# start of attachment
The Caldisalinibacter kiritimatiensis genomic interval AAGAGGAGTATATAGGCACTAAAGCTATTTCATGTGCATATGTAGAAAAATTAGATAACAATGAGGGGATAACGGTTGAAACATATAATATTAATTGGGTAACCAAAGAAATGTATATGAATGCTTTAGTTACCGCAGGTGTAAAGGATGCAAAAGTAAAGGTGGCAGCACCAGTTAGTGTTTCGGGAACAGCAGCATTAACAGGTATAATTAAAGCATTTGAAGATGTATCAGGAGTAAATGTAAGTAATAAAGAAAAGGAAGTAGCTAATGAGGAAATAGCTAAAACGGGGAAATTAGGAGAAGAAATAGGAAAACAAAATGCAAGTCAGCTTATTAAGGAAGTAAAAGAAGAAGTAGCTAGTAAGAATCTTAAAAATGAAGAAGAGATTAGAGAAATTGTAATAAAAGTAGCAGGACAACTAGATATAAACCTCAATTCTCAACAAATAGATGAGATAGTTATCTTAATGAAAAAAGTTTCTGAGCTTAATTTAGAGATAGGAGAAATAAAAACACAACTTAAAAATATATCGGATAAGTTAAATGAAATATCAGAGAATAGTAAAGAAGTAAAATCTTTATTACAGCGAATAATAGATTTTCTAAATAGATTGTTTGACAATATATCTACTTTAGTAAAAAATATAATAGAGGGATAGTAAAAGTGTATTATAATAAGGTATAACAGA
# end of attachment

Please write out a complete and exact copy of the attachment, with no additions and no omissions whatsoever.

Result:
The Caldisalinibacter kiritimatiensis genomic interval AAGAGGAGTATATAGGCACTAAAGCTATTTCATGTGCATATGTAGAAAAATTAGATAACAATGAGGGGATAACGGTTGAAACATATAATATTAATTGGGTAACCAAAGAAATGTATATGAATGCTTTAGTTACCGCAGGTGTAAAGGATGCAAAAGTAAAGGTGGCAGCACCAGTTAGTGTTTCGGGAACAGCAGCATTAACAGGTATAATTAAAGCATTTGAAGATGTATCAGGAGTAAATGTAAGTAATAAAGAAAAGGAAGTAGCTAATGAGGAAATAGCTAAAACGGGGAAATTAGGAGAAGAAATAGGAAAACAAAATGCAAGTCAGCTTATTAAGGAAGTAAAAGAAGAAGTAGCTAGTAAGAATCTTAAAAATGAAGAAGAGATTAGAGAAATTGTAATAAAAGTAGCAGGACAACTAGATATAAACCTCAATTCTCAACAAATAGATGAGATAGTTATCTTAATGAAAAAAGTTTCTGAGCTTAATTTAGAGATAGGAGAAATAAAAACACAACTTAAAAATATATCGGATAAGTTAAATGAAATATCAGAGAATAGTAAAGAAGTAAAATCTTTATTACAGCGAATAATAGATTTTCTAAATAGATTGTTTGACAATATATCTACTTTAGTAAAAAATATAATAGAGGGATAGTAAAAGTGTATTATAATAAGGTATAACAGA